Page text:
Earlier, Google used to not care about design, but now is starting to which is why the Nexus series was born in the first case. I suspect Google’ll (or already has) start to care more about full control over their products — both hardware and software. They’ll see that the overall consumer experience is tied to both — they’re not mutually exclusive. And Motorola gives them the opportunity to fully explore this.

An integrated offering is the new mobile nirvana. Apple controls the software and hardware for its phones. Android from Google is popular but splintered. Google can now set a hardware/software agenda. Also doing rounds is the rumour that Google is working at making an ad sponsored software model for mobility. Moto can provide a platform for sponsorship. The Moto-Google partnership can also provide an ideal integrated platform for the go-to-mobile video solution that is being prepared by Google for YouTube.

Google’s penchant for control of the device experience is a great initiative. However, how it goes down with its current partners is an answer that will unfold in times to come.

To be continued

Impact Analysis: Google buys out Moto (Part I- Of Lawsuits and Patents)

Posted in Industry updates by Manas Ganguly on August 15, 2011

Google is pulling off an acquisition that is larger than any that Microsoft, Apple, or any of their other main competitors ever have. The Moto acquisition is either the smartest thing Google has ever done, or the dumbest. A $12.5 billion deal in cash, with a $2.5 billion collapse clause? There is no in-between

In a series of blogs over the next few days, I would be analyzing the impact of the Google-Moto deal in terms of:
1. Patents Leverage
2. Platform/Hardware Competence
3. Eco-system view
4. Impact on Telcos

Of Lawsuits and Patents

Google justified its investment in Motorola as an effort to “protect Android and its eco-system” from Apple, Microsoft and others. This will provide more balance and a better defensive position for Android, which was getting killed in court. Google CEO Larry Page wrote in an Aug. 15 corporate blog posting. “Our acquisition of Motorola will increase competition by strengthening Google’s patent portfolio, which will enable us to better protect Android from anti-competitive threats from Microsoft, Apple and other companies.”

This deal is clearly about patents. If Motorola didn’t have thousands of patents, there is no way this deal would have happened. For Google to have bid 63% premium for Motorola (at $12.5bn with a $2.5bn disengagement penalty), inspite of the fact that Moto is loosing money, is doubling Google’s headcount and is in a severe quagmire in terms of lawsuits, patents have been the overwhelming cause. In losing the Nortel patent auction to Apple, Microsoft, RIM, and others, Google lost out on 6,000+ patents. With a battle over the InterDigital patents just getting started, there was a pretty decent chance they were going to lose another 8,800+ to their rivals. But with the Motorola buy, Google gains at least 17,000 patents. And if some other applications go through, perhaps as many as 25,000 patents. In one fell-swoop. Crazy.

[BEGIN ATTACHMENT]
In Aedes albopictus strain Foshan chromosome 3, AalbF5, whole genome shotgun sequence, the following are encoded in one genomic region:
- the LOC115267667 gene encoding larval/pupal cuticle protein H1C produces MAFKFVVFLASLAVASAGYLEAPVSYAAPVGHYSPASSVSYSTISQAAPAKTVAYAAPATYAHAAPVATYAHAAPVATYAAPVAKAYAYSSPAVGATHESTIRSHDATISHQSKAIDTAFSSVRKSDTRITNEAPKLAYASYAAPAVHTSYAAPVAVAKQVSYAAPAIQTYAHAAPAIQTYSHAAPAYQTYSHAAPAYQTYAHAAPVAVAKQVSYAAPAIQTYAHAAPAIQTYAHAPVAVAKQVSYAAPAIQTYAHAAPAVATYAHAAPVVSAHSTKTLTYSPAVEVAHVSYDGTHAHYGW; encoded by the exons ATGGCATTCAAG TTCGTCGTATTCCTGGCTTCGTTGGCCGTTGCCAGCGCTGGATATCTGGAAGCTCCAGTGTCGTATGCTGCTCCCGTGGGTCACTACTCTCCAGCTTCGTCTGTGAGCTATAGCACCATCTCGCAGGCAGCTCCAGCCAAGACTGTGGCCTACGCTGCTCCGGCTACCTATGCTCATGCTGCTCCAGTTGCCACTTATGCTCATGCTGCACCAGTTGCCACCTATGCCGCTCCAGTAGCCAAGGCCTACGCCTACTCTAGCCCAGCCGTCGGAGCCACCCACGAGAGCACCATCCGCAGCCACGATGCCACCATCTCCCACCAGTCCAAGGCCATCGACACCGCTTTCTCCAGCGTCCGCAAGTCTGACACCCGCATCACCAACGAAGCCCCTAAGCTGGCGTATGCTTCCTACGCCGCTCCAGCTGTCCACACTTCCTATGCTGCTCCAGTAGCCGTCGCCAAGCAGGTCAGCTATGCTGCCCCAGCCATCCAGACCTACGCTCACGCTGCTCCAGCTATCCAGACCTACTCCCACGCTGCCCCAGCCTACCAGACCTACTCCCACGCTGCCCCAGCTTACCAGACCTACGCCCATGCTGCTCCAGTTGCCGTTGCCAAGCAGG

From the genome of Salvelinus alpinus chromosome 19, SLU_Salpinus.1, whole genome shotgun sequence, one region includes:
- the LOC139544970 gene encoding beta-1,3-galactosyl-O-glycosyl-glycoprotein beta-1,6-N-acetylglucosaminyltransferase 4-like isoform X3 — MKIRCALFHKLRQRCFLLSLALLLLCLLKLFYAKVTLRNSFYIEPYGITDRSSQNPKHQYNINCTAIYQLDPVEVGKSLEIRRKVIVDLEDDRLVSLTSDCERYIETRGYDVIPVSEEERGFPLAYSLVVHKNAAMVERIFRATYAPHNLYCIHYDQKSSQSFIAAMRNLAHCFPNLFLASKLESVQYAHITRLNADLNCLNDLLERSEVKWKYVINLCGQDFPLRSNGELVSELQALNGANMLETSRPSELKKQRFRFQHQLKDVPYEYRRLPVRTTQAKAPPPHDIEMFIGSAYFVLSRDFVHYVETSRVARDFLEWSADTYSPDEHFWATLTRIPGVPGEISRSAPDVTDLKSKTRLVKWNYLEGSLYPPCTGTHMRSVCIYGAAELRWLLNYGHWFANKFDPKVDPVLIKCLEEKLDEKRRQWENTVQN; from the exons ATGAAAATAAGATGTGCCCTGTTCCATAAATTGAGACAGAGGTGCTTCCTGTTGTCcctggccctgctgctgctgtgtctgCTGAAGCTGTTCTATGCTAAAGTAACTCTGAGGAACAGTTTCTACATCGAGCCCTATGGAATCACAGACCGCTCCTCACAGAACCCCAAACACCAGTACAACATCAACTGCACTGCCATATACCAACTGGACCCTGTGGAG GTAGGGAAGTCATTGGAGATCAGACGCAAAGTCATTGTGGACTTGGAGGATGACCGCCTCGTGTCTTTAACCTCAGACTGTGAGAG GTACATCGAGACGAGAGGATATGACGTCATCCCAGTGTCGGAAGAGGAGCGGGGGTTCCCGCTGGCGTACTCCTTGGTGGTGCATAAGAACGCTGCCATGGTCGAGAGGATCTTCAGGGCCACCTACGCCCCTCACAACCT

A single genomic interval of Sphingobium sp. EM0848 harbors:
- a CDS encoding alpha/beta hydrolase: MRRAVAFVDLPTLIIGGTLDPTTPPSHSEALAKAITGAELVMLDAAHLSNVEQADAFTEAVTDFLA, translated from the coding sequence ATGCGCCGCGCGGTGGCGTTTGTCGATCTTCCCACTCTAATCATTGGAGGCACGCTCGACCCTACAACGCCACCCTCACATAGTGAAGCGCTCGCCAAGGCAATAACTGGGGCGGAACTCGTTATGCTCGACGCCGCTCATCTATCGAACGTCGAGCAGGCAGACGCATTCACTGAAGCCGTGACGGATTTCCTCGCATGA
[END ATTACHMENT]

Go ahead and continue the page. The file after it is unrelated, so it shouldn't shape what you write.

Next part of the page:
It raises Google’s patent pool from around 2,000 — over 1,000 of which are from a deal they just did with IBM — to around 20,000. That’s around what Microsoft has. And nearly double what Apple has.

However, its not the number. Motorola’s patent pool may not go far enough to cancel out some key patents owned by Google’s main rivals: Apple and Microsoft. Apple and Microsoft, have the upper hand in most of the critical patents. That is something that the Google lawyers will have to figure out in terms of defending the Moto patent turf. In any case, 17,000 is a leverage and Google has the capability for to better leverage that number compared to Moto.

It can also be seen as defensive strategy from Google. Google buying Motorola out could also be a response to stop Moto from settling with Apple and/or Microsoft on the patent issues. Such a settlement would have been a big blow to the entire Android ecosystem. Perhaps not quite as bad as Samsung agreeing to license patents from Microsoft (joining HTC and others), but bad. Microsoft was also negotiating to buy at least Motorola’s patent portfolio.
Google’s acquisition could also drive its competitors into buying frenzies of their own. RIM suddenly becomes very valuable for its patent horde. HP, Apple or Microsoft should quickly move to buy RIM for its patents and also [BlackBerry Enterprise Server], the crown jewel.

to be continued